The UFC heavyweight division: life after Lesnar
This Sunday’s UFC 131 was meant to feature The Ultimate Fighter 13 coaches, Brock Lesnar and Junior Dos Santos squaring off for a shot at Cain Velasquez’s heavyweight title. However, Lesnar’s diverticulitis reared its head again and he had to be replaced by once beaten powerhouse, Shane Carwin.
While the match-up may have changed, the stakes have not.
The winner, barring injury, will most definitely meet Velasquez in the headlining bout of October’s UFC 136. But what’s after that?
The short list of UFC heavyweight contenders is very much that; a short list. You have a sick Lesnar and then Dos Santos and Carwin.
This is followed by Frank Mir who has held the title before but was demolished by Lesnar in his attempt to regain the title at UFC 100 and then knocked out cold by Carwin in his bid for the interim title at UFC 111.
After Mir, there is pretty much dead air.
“Big Country” Roy Nelson was labelled as a top contender but he looked downright woeful against Mir at UFC 130.
Prospects like Brendan Schaub, Travis Browne and Matt Mitrione are still a number of fights away from title contention and old dogs like Antonio Rodrigo Nogueira are having enough trouble making it back into the cage from injury.
Looking at this list, the question changes from “what’s next?” to “does anyone care?”
Even looking at this Sunday’s event, that question could very well pop-up if Carwin is victorious.
The Lesnar/Carwin title bout was a great fight but it left fans with the image of an exhausted Carwin being unable to manage any sort of defence to Lesnar’s ground control.
A devastating KO of Dos Santos could very well change that on Sunday, but I have my doubts that the casual fan will be excited by a Velasquez/Carwin title bout.
It is pretty amazing when you remember how the heavyweight division was perceived prior to Lesnar being toppled back in October.
Lesnar as champion polarised the MMA fanbase and instantly gave a boost to any potential challengers as half the fans were now rooting for them by default.
A Lesnar-free heavyweight division almost sends the weight-class back to before 2007 and the Tim Sylvia-era of heavyweights, where a monotonous cycle of recycled or undercooked contenders almost killed fan interest entirely.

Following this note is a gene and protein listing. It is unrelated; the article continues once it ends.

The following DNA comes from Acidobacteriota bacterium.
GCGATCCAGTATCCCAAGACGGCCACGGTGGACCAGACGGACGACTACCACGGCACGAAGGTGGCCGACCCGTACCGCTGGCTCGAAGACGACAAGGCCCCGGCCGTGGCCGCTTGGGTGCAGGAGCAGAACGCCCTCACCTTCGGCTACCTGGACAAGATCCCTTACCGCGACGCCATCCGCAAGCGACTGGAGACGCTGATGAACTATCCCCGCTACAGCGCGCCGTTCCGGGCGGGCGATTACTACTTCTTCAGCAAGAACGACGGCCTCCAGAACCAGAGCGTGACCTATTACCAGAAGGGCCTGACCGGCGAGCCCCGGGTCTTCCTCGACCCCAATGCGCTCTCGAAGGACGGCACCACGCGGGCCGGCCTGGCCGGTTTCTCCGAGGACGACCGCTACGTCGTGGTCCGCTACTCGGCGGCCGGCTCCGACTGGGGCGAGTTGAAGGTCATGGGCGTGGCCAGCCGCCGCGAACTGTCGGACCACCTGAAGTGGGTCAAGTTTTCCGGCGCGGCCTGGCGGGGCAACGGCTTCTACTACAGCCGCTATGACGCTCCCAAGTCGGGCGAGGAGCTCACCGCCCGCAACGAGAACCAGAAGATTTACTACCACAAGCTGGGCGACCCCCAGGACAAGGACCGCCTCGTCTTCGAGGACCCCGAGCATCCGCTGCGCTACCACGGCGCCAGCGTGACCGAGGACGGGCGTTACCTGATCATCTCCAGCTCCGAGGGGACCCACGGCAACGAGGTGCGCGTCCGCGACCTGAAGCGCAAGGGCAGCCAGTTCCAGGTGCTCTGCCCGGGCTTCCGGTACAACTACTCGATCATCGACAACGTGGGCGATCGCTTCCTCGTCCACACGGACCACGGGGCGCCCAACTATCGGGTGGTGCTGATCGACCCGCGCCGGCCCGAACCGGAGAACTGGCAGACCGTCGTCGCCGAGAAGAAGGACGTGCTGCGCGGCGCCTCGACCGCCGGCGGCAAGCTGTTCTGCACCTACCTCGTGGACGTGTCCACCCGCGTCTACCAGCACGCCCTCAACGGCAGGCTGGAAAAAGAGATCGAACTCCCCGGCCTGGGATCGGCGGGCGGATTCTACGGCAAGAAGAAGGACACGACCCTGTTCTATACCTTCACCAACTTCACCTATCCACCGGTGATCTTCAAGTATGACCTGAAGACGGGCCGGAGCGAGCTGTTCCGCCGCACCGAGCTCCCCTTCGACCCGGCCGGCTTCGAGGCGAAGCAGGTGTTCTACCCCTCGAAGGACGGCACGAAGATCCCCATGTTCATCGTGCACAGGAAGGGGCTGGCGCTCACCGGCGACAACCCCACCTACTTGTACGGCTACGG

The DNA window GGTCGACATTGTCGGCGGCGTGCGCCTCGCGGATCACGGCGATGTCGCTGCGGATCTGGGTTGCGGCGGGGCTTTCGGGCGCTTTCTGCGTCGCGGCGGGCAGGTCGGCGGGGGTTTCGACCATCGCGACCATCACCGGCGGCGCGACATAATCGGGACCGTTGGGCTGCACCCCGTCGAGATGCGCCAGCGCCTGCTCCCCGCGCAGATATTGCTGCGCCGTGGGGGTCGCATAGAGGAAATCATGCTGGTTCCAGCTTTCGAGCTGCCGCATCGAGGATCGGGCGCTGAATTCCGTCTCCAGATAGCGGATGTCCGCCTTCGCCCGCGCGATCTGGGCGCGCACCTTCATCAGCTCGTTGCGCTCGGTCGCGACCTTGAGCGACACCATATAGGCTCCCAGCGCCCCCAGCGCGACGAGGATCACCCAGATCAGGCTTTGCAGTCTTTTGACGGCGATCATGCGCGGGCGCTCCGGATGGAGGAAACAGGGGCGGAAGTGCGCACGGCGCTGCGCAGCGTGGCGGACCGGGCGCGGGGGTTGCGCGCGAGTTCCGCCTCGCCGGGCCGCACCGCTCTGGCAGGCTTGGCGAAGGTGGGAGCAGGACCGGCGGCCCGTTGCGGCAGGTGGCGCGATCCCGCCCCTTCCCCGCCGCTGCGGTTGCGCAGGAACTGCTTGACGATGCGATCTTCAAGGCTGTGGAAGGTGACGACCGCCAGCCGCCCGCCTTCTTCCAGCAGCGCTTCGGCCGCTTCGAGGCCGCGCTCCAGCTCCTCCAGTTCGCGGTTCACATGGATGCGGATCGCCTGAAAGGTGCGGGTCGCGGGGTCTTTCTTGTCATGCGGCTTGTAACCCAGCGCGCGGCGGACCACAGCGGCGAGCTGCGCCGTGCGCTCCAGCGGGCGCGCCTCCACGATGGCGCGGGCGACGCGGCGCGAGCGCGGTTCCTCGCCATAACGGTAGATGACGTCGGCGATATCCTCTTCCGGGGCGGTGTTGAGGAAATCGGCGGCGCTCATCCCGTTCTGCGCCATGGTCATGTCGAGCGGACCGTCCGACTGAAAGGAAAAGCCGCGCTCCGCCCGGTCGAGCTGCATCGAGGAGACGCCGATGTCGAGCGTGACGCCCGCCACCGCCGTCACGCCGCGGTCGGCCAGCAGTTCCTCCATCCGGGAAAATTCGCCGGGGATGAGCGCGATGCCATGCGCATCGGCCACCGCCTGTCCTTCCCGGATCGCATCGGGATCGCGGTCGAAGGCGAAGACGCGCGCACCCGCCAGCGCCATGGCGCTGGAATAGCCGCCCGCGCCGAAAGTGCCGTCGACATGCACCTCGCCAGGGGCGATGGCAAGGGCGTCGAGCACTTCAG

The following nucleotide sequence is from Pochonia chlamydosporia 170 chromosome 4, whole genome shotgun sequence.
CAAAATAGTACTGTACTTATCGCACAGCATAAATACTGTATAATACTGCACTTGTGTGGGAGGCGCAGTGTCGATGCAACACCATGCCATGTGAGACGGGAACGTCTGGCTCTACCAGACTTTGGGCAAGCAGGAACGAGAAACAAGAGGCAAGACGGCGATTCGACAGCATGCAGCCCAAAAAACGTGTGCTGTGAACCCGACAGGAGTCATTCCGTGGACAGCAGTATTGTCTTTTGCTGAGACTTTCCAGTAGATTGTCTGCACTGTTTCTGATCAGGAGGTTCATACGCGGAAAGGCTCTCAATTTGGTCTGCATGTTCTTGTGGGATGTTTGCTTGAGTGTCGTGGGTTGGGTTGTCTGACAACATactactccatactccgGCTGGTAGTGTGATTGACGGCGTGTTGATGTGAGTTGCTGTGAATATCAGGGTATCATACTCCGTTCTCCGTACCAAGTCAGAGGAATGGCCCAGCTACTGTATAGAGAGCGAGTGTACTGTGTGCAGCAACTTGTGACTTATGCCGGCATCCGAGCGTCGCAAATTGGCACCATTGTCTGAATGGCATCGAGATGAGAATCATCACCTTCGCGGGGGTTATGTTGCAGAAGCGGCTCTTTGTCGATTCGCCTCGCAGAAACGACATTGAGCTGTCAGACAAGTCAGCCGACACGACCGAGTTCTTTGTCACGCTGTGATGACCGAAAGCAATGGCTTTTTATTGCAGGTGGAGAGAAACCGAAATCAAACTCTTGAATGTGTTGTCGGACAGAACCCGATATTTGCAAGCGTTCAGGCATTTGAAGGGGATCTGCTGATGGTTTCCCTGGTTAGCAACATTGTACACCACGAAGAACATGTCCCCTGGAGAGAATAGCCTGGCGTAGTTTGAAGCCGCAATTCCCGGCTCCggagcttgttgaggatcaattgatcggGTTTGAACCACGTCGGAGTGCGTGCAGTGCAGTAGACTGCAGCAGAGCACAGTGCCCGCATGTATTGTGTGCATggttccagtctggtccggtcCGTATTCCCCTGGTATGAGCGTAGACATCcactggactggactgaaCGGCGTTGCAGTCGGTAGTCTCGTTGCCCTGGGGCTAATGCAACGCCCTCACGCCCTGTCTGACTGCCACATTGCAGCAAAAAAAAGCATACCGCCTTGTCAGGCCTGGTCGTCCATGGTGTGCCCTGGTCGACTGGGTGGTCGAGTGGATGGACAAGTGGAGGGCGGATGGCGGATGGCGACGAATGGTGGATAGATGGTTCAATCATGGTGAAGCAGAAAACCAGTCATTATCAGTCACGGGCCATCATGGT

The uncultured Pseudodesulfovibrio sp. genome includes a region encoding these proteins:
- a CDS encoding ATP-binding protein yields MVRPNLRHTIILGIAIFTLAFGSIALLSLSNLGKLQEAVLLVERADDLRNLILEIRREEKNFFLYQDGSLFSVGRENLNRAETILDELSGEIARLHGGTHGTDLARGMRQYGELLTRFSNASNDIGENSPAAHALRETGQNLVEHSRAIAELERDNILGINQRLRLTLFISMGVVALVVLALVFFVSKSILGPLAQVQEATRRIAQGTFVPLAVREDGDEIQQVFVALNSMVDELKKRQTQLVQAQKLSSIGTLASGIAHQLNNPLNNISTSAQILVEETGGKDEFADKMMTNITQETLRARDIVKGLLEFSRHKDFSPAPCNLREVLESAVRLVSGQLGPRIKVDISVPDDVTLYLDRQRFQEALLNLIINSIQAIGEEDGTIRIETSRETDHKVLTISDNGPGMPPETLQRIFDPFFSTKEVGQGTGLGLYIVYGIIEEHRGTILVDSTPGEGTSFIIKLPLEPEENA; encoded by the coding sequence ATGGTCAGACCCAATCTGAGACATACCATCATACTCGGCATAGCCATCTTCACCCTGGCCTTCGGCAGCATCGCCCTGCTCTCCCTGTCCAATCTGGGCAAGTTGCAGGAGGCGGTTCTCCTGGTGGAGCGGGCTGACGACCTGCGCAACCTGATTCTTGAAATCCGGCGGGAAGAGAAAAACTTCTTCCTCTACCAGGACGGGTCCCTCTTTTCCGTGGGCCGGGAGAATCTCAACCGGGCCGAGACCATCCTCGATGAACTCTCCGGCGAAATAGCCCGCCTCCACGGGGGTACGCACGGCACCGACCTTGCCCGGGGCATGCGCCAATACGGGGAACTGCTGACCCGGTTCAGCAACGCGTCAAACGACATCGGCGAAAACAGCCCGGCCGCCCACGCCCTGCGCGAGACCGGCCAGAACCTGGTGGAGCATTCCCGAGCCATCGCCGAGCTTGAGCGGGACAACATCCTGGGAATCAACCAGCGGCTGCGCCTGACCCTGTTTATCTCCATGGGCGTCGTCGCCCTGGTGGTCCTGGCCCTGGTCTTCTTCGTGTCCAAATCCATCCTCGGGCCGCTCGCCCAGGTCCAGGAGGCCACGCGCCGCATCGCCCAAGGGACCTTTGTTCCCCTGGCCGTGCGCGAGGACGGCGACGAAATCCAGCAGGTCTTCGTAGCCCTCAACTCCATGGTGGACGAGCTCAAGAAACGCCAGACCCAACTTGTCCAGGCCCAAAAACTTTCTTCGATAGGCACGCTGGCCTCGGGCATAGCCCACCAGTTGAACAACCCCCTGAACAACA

The cycle was only broken by the fairytale return of Randy Couture who dethroned Sylvia and held the title until Lesnar emerged.
If you look at the UFC’s other divisions at the moment the best comparison you can find is the Georges St. Pierre ruled welterweight division. GSP’s reign of – in recent bouts – tedious dominance has led to him clearing out the division as well as a lot of fan interest.
The UFC perceived this droop in interest after GSP’s bizarre unanimous decision win over Jakes Shields and reacted by importing wild-man and current Strikeforce welterweight champion, Nick Diaz to meet him later this year.
This decision made rekindled life in the division and in doing so bought time for the division’s up-and-comers such as Ricky Story, Carlos Condit and Rory MacDonald to string some wins together and establish themselves as top contenders.
The same option is available for the heavyweight division, as Strikeforce contains a number of elite marketable heavyweights such as recent K-1 Grand Prix champion, Alistair Overeem, the legendary Fedor Emelianenko and the two men to defeat him, Fabricio Werdum and Antonio “Bigfoot” Silva.
If these fighters were to be merged into the UFC it would undoubtedly inject the heavyweight division with life.
Of course this is not to overlook Junior Dos Santos who, if victorious on Sunday, is a more than worthy challenger that is riding a six fight winning streak in the Octagon as well as the promotional vehicle that is the Ultimate Fighter.
However, a UFC heavyweight division without Lesnar is a very dull and unmarketable place.
If new blood does not emerge or is not brought in, the UFC’s heavyweight division could very well find itself in the same place it was prior to 2007.
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